zondag 11 juli 2010

A prince and his father




A few weeks ago, we went to Portugal on holiday. Since I couldn’t sew in the evenings, I read a lot. This book was one of my favorites. It’s about our former Prince Bernhard, the husband of queen Juliana (the parents of our present queen, Beatrix).
I bought it, because of the author. She’s an historian and I’ve been reading an biography from her before. Frankly, I’m not that interested in our Royal family as such. But I’m interested in people. Annejet van de Zijl frankly states that Bernhard married Juliana because of the money. No romance, no love, but a desire to live the life of a playboy. And he succeeded, although there were many pitfalls along the way (Lockheed, alienating his wife who was spiritual inclined and had pacifistic ideas about the world). Instead of making a moral judgment, the author explores the past and family history of Bernhard. And that’s the most interesting part of the book. It’s a sketch of the German nobility at the beginning of the 20 the century. How they struggled to keep up their way of life and failed, after the first World War. How a way of living fell apart and status was lost. How hard it was, to survive after the Great War, especially in the Eastern part of Germany. How this all created the sentiments that led to another war and a fascist ideology. And the most interesting character in the book is not the Prince, but his father. Who marries a divorced woman, which was so not done at the time. Who’s family fortune fluctuates from very wealthy (financial aid to help exploit the Eastern part of German, revenues from American investments) to having hardly any money and being forced to seek a whole new way of earning money (after the Second World War). Up and down it went, and he had to adjust to every change in his live. The personalization of a generation and way of living that doesn’t exists anymore.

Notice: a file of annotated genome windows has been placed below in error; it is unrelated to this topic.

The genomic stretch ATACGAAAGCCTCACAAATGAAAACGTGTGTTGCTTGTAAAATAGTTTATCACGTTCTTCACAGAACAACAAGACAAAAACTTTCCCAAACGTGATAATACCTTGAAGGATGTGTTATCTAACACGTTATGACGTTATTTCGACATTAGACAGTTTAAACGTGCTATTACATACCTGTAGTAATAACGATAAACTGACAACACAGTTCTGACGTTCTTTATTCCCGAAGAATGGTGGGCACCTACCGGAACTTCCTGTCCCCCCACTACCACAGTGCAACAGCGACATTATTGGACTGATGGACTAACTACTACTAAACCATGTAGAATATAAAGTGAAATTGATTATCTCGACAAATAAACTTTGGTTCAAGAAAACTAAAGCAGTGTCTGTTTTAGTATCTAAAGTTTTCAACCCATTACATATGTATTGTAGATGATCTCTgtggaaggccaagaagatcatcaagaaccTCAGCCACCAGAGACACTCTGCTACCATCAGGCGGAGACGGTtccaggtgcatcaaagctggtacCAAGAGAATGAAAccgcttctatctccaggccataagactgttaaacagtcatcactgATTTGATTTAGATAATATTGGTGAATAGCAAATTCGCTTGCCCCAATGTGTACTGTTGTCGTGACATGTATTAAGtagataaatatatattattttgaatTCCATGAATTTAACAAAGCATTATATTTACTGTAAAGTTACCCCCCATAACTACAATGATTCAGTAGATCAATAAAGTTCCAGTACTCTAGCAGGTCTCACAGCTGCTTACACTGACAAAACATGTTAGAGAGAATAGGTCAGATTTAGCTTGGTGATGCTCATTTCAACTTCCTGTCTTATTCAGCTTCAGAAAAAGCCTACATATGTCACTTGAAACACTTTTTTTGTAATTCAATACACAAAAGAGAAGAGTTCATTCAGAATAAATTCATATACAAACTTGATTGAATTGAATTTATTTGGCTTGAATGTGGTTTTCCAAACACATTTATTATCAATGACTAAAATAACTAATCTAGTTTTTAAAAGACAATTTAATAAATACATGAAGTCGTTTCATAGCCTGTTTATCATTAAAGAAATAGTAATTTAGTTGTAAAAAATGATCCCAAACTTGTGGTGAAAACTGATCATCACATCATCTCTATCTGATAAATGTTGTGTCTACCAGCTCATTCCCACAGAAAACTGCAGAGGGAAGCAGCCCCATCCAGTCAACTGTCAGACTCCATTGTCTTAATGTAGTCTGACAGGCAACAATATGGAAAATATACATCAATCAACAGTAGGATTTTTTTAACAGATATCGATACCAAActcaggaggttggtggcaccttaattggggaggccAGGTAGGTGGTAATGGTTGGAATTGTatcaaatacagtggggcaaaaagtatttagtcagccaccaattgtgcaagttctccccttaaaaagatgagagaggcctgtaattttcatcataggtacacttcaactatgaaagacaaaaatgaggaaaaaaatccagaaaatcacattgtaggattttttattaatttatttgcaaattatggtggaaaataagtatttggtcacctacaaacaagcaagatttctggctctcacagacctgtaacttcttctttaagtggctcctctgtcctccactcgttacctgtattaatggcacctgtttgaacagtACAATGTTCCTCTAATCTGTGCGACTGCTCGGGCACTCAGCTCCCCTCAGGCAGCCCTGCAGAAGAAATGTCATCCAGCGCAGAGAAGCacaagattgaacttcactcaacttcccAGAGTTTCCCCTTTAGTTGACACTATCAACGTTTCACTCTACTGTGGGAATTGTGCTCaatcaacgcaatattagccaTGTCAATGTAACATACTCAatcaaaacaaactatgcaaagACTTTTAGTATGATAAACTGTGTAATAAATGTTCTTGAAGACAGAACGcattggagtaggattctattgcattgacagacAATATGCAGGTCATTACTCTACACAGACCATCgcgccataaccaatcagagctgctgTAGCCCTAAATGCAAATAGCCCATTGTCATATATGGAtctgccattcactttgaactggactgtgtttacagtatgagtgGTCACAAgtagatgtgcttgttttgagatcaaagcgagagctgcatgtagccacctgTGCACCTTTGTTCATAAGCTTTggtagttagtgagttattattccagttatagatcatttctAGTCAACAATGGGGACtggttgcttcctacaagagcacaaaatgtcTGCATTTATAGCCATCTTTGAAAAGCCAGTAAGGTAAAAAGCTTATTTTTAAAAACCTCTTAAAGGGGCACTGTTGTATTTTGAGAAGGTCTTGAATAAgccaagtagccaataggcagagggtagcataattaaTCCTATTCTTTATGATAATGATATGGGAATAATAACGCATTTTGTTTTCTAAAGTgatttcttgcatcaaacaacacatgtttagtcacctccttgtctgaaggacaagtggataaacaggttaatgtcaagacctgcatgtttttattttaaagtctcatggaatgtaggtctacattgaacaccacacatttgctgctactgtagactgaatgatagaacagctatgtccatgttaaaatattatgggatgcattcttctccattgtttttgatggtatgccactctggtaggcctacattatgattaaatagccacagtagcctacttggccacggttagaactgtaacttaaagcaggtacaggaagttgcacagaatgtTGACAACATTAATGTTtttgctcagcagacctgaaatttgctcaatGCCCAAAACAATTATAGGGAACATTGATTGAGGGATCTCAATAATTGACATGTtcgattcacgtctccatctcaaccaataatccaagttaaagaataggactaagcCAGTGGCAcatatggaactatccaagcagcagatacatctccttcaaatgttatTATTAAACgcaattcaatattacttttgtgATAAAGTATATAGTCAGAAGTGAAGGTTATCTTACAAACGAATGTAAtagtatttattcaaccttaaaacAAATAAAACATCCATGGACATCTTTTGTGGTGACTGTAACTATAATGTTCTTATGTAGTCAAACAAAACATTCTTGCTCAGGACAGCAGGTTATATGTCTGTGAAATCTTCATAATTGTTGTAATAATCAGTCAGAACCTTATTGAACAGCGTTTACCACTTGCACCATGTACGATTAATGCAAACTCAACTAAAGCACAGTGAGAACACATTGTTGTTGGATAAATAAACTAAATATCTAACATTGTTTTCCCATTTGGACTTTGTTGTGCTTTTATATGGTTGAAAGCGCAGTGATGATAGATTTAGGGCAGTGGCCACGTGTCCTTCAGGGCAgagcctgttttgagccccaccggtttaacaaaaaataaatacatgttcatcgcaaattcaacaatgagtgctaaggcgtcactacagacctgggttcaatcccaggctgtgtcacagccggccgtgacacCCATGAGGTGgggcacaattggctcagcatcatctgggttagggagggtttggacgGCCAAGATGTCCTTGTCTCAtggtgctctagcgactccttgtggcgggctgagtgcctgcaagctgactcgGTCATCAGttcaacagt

Compared to him, my life is very dull. But I can always read, to brighten it up. And get a bit more understanding about people as children of their time. Because that's the moto of the book.

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